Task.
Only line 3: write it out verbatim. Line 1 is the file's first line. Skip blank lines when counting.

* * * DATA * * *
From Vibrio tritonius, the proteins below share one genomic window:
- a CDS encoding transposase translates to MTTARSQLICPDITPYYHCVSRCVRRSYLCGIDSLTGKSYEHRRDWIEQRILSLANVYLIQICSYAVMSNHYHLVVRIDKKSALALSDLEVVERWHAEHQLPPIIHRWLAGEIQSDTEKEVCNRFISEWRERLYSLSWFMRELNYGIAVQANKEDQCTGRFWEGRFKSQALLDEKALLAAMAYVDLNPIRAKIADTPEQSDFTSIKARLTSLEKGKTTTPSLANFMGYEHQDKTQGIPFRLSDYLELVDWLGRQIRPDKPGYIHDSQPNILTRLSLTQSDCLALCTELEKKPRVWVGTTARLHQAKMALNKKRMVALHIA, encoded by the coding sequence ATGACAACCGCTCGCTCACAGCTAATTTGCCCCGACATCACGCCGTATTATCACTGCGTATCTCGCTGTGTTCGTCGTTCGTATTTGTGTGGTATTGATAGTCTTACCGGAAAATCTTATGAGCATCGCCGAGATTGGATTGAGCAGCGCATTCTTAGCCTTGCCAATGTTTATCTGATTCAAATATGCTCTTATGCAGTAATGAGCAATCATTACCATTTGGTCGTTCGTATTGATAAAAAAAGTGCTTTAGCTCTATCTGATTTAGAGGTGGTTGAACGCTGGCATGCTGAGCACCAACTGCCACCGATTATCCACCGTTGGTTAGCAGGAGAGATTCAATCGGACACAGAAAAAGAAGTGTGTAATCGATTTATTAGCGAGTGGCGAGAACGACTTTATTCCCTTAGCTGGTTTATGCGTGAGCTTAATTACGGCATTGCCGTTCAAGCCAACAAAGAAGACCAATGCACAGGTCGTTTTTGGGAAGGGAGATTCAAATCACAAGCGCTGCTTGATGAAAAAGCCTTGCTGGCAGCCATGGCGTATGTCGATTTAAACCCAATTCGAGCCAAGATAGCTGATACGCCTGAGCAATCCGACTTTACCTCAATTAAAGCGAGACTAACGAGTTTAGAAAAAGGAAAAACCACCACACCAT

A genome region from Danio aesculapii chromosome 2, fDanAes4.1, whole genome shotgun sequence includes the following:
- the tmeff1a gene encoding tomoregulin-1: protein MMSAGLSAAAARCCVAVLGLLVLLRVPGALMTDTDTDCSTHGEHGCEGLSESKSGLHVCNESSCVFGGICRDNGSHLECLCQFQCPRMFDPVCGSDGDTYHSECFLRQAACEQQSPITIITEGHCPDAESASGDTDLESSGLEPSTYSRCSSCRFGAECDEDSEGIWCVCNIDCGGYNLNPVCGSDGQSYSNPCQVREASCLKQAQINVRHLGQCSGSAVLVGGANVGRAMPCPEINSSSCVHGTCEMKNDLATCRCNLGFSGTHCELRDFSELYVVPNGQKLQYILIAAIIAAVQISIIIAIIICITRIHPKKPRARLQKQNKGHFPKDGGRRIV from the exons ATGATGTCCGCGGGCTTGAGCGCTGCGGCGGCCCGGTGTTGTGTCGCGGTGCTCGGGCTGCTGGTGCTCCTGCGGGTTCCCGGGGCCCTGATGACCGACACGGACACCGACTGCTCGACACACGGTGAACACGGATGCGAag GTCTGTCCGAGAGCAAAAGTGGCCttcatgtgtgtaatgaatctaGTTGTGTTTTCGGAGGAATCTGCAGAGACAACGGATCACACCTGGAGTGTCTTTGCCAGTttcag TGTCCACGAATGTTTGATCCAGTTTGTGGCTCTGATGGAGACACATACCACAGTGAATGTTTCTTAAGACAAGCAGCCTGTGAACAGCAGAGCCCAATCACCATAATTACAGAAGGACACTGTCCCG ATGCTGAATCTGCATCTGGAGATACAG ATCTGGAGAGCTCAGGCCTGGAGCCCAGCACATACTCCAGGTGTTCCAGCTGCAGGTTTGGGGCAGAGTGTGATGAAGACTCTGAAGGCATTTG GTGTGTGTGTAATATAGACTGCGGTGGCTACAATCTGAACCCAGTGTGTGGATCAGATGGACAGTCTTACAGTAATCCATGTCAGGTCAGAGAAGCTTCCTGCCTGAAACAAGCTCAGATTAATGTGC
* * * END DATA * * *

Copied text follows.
A genome region from Danio aesculapii chromosome 2, fDanAes4.1, whole genome shotgun sequence includes the following: